An unprecedented heatwave in Canada and western portions of the United States has proven deadly in recent days.
Authorities in Canada, Oregon, and Washington state are investigating hundreds of deaths believed to be caused by scorching temperatures.
A record-breaking temperature of 117.5 degrees Fahrenheit was recorded in British Columbia this week. That’s about 48 degrees above what’s normal for this time of year.
“It doesn’t feel like Vancouver, but it’s an interesting experience. Yeah, it’s been nice sitting outside, but basically been consuming gallons of water the whole time,” said resident Alex Fraser.
Seattle, Portland, and many other cities also broke all-time heat records, with temperatures in some places reaching above 115 degrees Fahrenheit.
Officials are asking people to check in on those susceptible to the heat, including the elderly and people with underlying health issues.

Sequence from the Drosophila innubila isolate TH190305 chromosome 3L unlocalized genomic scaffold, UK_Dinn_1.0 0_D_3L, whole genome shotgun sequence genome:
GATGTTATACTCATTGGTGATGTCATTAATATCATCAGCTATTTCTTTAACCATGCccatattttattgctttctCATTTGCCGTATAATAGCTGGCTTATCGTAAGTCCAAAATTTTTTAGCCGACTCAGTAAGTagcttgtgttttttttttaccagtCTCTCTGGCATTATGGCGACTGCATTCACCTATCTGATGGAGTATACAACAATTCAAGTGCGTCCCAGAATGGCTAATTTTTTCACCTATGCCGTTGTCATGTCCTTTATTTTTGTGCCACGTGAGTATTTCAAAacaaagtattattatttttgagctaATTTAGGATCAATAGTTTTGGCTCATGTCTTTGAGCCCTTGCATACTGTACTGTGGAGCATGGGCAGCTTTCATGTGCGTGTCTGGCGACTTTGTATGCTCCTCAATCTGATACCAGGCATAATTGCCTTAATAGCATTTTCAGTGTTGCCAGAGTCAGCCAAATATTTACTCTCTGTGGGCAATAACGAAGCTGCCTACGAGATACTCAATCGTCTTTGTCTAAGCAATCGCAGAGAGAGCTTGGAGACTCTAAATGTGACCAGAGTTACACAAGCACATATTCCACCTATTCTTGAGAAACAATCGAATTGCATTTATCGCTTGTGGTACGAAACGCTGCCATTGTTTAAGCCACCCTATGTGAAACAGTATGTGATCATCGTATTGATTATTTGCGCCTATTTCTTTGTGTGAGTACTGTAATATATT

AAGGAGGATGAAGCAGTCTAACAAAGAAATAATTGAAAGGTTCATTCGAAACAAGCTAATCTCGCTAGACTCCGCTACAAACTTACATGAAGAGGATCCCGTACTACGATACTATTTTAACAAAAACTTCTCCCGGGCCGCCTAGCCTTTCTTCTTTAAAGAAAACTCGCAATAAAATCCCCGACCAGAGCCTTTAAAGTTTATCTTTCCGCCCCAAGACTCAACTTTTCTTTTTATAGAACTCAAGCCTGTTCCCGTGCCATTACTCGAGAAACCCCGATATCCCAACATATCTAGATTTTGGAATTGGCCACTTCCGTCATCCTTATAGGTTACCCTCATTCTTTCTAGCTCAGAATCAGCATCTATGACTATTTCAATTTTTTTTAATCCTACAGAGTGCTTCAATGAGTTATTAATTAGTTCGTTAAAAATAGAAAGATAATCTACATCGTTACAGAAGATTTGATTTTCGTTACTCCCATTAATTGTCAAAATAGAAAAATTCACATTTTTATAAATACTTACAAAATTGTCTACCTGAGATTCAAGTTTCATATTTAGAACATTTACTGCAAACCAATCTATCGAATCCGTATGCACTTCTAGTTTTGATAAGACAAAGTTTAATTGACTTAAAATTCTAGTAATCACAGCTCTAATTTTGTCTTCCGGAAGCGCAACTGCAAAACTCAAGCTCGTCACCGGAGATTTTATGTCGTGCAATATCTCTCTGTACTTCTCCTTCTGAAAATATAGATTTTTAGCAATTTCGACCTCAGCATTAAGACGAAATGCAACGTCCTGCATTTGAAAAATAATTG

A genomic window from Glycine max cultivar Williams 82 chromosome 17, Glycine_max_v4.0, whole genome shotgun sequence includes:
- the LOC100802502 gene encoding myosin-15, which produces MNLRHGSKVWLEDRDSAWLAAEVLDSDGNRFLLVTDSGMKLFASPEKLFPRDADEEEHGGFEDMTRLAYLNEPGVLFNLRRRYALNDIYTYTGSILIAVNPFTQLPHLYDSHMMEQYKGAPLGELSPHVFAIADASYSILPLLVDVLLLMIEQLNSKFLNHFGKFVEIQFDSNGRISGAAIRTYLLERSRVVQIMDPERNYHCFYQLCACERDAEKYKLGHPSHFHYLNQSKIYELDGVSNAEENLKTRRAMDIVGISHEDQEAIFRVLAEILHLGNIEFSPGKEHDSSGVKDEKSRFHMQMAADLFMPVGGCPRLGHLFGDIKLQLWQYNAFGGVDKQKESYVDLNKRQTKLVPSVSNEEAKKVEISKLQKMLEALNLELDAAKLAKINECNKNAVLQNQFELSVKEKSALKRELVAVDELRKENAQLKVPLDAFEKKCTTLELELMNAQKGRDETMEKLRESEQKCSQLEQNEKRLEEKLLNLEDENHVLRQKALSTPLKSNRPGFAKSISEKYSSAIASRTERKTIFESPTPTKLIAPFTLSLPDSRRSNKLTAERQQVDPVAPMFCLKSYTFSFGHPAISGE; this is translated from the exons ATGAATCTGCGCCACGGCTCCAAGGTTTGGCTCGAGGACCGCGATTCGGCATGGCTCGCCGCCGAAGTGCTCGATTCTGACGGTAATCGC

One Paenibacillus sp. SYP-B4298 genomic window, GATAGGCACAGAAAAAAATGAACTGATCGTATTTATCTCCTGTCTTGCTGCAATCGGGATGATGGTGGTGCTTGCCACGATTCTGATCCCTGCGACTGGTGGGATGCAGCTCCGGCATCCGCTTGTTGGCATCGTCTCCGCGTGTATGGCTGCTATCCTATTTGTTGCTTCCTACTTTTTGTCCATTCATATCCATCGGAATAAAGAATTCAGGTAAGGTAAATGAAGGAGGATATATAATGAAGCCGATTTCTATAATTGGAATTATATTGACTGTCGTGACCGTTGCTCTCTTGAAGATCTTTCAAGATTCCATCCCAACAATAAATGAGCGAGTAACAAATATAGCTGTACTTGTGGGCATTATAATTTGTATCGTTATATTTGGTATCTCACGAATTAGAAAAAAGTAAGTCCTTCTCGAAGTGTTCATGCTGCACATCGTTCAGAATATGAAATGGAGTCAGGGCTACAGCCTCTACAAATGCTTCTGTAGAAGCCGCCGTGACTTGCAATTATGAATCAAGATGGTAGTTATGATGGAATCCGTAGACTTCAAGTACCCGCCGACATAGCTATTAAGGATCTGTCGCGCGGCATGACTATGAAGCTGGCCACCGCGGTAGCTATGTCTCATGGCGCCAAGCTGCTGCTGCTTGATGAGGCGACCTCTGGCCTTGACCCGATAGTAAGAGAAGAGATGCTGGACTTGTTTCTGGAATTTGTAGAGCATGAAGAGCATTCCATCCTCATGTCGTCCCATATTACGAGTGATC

“Whether you have heart or breathing problems, or even if you’re an elderly person, sometimes you just don’t cope as well in the heat and sun.” Stuart Brideaux with Calgary EMS.
Many homes in Vancouver, much like Seattle, don’t have air conditioning, leaving people ill-prepared for soaring temperatures.
The Centers for Disease Control and Prevention (CDC) recommends those at the greatest risk for heat-related illness to take the following protective actions:
- Stay in air-conditioned buildings as much as you can; contact your local health department or locate an air-conditioned shelter in your area
- Do not rely on a fan as your main cooling device during extreme heat
- Drink more water than usual; don’t wait until you’re thirsty to drink
- Check on friends and neighbors and have people do the same for you
- Don’t use the stove or oven to cook